He then follows with his argument, and I quote a little heavily hear as I believe the referenced article requires a fee to view:
But more importantly, the stock market has already reached, by many other more representative measures of market return, an all-time high. The only reason why capitalization-weighted indices such as the S&P 500 are still lower is because of the insane valuations investors gave to the technology sector six years ago. Tech companies with little earnings, such as JDS Uniphase, Nortel, Sun Microsystems, EMC and others reached huge and unprecedented valuations that dominated capitalization-weighted indices. Despite widespread pressure, the Dow wisely excluded these and other tech stocks (particularly Cisco, which for a time was the world's largest company by stock market value) from the industrial average. (They added Microsoft and Intel, far more reasonably priced tech stocks, to their list in 1999.)
The outsized influence of the tech sector in 2000 greatly distorted the capitalization-weighted indices. There are 10 sectors in the S&P 500 Index: technology, financials, health care, utilities, industrials, energy, consumer discretionary, consumer staples, and materials and telecom. If we exclude the tech sector, the S&P 500 would be 16% above its level reached in 2000. Seven of the 10 other sectors (excluding tech, telecom and consumer discretionary) are significantly higher than their 2000 levels. Even within the S&P 500, more than two-thirds of stocks are above the price they reached in 2000, but the big cap tech stocks had so much weight then that their collapse forced the whole index lower now.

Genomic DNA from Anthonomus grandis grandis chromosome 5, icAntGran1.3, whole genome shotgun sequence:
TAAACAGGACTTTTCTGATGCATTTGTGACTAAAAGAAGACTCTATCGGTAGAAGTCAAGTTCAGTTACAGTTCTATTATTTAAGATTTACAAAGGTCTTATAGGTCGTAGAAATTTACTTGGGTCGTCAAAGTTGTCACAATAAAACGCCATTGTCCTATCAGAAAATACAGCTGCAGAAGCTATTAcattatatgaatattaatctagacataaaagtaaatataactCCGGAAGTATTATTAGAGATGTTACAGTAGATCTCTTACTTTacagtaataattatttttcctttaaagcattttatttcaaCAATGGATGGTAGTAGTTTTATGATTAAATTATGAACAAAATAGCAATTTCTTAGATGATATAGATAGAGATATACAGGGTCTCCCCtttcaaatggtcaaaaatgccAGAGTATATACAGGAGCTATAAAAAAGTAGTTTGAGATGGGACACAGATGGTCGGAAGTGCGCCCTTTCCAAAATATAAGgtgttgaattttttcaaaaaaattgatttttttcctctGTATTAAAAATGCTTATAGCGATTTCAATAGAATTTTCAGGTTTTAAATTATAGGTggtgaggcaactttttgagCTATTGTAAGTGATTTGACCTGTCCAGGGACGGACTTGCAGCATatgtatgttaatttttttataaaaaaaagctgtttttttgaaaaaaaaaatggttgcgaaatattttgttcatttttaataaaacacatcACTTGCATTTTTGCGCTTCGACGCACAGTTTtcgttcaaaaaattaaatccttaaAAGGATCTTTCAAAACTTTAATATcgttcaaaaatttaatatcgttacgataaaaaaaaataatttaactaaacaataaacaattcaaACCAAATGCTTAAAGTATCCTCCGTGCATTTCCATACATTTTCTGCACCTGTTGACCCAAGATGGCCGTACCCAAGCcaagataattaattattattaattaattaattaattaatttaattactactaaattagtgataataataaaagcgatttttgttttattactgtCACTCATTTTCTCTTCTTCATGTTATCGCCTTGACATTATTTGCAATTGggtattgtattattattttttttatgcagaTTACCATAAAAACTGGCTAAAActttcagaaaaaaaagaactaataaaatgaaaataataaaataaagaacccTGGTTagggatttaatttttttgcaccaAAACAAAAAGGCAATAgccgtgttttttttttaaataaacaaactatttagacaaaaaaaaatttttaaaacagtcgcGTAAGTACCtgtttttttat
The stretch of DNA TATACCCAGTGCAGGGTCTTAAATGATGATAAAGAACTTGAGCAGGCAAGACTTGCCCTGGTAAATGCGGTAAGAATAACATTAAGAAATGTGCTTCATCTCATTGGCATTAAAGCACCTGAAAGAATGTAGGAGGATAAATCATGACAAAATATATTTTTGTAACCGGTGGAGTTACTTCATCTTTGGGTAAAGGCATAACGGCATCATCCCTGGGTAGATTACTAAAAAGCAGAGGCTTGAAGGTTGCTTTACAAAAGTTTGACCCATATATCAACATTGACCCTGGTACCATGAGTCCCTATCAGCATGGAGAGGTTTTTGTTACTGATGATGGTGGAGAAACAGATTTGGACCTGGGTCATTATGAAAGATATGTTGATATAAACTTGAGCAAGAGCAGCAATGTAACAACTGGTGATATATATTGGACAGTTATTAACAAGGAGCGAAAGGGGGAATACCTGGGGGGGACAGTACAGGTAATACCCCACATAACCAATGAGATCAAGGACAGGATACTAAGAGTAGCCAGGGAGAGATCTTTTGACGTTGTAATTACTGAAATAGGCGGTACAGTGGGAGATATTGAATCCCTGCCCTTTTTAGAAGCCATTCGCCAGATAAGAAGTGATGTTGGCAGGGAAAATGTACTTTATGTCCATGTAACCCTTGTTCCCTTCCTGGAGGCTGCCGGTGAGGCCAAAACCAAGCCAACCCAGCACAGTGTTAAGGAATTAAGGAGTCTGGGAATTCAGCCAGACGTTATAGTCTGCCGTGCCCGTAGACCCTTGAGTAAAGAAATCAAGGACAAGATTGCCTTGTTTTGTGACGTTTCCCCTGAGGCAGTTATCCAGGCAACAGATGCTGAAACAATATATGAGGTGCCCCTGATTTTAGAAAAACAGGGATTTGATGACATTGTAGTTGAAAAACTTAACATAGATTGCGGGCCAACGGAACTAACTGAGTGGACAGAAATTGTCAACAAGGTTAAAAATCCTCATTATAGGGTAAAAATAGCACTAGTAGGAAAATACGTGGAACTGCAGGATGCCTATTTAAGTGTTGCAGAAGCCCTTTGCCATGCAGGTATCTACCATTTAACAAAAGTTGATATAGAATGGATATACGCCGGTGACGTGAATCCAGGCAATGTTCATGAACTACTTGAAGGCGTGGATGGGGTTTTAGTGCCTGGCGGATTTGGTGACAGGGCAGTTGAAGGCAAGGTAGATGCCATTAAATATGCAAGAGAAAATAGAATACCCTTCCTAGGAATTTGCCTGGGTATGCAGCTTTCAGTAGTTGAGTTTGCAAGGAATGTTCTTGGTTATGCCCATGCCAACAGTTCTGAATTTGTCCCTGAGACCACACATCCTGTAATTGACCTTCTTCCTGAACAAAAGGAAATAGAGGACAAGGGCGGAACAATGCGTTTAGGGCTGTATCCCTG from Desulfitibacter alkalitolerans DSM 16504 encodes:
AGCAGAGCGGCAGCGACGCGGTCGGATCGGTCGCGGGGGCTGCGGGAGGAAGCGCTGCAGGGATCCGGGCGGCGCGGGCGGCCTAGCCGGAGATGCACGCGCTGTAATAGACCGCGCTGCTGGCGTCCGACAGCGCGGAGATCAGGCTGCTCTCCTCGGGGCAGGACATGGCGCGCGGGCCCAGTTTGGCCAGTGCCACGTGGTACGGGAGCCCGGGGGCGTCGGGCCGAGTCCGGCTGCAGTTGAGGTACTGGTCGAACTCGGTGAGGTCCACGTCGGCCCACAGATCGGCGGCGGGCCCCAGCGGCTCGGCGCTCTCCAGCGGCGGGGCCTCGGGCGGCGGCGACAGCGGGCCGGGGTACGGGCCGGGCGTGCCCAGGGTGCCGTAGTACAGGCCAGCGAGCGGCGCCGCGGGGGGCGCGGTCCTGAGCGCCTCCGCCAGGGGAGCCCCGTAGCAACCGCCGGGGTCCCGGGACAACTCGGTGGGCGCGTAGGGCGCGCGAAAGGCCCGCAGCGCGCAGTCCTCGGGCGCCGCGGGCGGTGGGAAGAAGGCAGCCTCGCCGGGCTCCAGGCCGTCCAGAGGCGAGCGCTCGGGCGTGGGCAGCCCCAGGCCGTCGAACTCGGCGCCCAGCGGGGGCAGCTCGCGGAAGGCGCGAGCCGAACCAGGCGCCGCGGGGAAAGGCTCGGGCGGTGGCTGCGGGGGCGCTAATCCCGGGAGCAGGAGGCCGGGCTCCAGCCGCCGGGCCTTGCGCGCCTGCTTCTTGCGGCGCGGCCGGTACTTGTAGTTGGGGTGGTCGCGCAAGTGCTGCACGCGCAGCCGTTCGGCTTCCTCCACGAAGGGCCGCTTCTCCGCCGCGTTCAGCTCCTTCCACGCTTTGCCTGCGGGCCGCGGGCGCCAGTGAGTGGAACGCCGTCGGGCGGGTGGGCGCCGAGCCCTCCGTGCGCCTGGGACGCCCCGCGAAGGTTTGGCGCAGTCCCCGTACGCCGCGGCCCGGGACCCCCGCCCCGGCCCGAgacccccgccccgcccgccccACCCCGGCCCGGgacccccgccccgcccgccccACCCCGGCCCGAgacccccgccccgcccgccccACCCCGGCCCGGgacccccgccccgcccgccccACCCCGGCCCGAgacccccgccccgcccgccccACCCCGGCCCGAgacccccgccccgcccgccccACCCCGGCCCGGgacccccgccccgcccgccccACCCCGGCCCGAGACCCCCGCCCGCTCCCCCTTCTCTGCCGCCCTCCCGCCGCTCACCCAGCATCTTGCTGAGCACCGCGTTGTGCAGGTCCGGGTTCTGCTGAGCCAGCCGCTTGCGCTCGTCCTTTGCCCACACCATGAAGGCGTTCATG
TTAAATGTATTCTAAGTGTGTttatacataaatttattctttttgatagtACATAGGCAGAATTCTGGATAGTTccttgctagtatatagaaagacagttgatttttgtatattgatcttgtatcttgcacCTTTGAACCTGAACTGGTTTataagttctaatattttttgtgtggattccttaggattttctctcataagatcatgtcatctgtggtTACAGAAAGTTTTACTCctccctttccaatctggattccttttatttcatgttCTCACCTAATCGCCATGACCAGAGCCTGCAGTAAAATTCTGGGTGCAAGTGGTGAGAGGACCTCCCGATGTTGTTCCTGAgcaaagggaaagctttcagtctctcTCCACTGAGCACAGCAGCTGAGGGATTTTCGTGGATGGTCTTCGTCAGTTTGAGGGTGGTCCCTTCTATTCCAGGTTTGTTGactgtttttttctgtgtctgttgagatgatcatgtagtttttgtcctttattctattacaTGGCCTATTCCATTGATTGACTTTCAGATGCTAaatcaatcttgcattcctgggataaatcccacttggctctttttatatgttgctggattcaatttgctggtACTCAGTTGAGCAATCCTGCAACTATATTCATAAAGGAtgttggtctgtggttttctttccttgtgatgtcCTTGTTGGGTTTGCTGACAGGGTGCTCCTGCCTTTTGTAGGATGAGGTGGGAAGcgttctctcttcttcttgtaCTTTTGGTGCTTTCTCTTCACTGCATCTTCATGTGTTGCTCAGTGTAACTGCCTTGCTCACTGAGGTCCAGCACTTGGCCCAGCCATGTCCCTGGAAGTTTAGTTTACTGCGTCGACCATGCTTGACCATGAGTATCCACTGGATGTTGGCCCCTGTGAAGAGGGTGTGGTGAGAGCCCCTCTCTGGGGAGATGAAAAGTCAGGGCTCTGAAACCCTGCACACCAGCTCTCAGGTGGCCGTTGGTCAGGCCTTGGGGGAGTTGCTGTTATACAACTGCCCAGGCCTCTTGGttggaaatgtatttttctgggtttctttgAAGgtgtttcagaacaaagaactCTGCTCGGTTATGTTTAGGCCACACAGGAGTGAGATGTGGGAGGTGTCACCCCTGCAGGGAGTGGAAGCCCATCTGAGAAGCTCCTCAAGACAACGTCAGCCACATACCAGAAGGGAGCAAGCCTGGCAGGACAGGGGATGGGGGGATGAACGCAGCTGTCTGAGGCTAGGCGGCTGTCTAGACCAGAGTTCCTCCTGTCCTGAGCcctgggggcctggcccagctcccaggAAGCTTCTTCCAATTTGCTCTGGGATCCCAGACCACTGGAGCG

Even other capitalization-weighted stock market indices have long ago hit all-time highs. The Russell 2000 Index, a benchmark for the small cap sector, broke into new all-time high territory in 2004. And EAFE, the international benchmark stock index, representing Europe, Australia and the Far East, broke into new high ground in March of this year.
I agree with Siegel's view.
On a related point, many analysts believe that the US markets are 10--20% undervalued, based upon underlying economic performance, the favorable low interest rate environment, and expected growth. I think this is accurate, but that it's just a reality in today's world environment. The stock markets don't like risk and uncertainty, and the terror threats and potential of impacts of oil prices, potential threats from Iran and North Korea, the explosiveness around Israel and Palestine,,,,,all of these situations represent a possibility of a short to medium term blow-up,,,and stock market reaction. So there is a terror risk premium on stock market valuations that exists, and is likely to continue to exist for many years--IMHO. But underlying economic and business growth will drive stock markets higher,,,,,just not as high as they might have been without this "terrorist risk" premium.